Further, as noted above, nothing in PL 146 altered the general legal status of school corporations as political subdivisions with locally elected school board members and superintendents (not gubernatorial appointments) who serve local communities (not the State of Indiana as a whole). "Indiana chose to organize public education through local school districts instead of establishing a single state agency to control all public education." See Landry, 638 N.E.2d at 1265 (quotations omitted). School corporations are independent corporate bodies that can sue and be sued and enter into contracts. See id.; see also Cash v. Granville Cnty. Bd. of Educ., 242 F.3d 219, 223-24 (4th Cir. 2001) (factors weighing against finding that school board was arm of state).Thus, although the state now provides a significant portion of the schools' funding through revenues raised by state sales taxes and with that has exerted significantly more guidance and control over the local school corporations, the schools are nonetheless still local units with political independence and a certain amount of operational independence. As explained, they also have the ability to raise their own funds for purposes of paying judgments and are legally obligated to pay those judgments from their budget. As such, we conclude that the defendants are "persons" within § 1983 and subject to suit.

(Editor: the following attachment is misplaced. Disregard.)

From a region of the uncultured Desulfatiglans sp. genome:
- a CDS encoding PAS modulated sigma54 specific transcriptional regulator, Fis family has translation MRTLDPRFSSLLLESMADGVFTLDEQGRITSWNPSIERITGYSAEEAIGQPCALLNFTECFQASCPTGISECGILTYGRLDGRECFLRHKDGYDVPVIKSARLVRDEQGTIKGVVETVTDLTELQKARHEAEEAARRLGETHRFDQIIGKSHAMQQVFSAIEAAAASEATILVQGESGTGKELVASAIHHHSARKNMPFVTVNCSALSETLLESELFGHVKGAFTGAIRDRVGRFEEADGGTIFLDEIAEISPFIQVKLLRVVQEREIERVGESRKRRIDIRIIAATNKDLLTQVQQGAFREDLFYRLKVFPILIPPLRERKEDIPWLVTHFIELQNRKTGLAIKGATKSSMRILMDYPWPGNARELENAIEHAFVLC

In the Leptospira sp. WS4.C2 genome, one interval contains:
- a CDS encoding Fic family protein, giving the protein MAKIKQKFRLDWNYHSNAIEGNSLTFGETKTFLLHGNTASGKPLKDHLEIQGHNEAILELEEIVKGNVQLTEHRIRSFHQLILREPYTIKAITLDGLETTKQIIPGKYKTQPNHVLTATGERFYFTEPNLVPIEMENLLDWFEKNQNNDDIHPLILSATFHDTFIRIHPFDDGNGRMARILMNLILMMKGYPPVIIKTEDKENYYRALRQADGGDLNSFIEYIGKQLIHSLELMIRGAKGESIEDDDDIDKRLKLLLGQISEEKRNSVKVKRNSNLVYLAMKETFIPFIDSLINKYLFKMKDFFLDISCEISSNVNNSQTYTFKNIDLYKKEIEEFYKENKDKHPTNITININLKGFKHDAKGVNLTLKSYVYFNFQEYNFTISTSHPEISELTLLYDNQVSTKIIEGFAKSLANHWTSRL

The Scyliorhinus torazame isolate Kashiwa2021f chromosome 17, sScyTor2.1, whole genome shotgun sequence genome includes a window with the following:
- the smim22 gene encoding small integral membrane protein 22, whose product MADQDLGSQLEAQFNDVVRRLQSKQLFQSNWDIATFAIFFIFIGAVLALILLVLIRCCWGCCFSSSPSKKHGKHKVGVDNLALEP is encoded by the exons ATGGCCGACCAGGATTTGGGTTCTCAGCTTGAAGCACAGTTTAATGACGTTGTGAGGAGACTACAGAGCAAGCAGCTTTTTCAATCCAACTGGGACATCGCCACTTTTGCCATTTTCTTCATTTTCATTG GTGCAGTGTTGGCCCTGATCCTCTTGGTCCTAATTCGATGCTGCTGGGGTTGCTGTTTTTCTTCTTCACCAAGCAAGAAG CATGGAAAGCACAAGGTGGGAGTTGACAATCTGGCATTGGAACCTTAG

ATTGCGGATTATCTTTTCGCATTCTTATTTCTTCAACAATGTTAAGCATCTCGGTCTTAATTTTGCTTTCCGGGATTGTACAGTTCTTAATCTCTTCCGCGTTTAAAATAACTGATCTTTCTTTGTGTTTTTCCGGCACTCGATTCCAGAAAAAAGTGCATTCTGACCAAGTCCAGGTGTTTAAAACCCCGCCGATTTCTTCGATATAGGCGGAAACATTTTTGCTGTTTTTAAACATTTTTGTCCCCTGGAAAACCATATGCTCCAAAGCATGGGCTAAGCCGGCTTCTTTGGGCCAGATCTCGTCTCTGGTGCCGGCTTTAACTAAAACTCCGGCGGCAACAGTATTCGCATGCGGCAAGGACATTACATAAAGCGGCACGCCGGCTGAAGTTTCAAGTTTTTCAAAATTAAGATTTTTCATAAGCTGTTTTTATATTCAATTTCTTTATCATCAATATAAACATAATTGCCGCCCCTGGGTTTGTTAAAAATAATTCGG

Because the district court determined that the defendants were entitled to sovereign immunity, it never addressed whether any genuine issues of material fact exist as to plaintiffs' equal protection claims. We therefore remand for the district court to consider this issue in the first instance. See, e.g., Johnson v. Hix Wrecker Serv., Inc., 651 F.3d 658, 664 (7th Cir. 2011) (declining to address issue raised on summary judgment that the district court hadn't first considered).
For the reasons discussed above, we vacate the district court's entry of summary judgment in favor of the defen- dants on the plaintiffs' Title IX and equal protection claims and remand for further proceedings consistent with this opinion.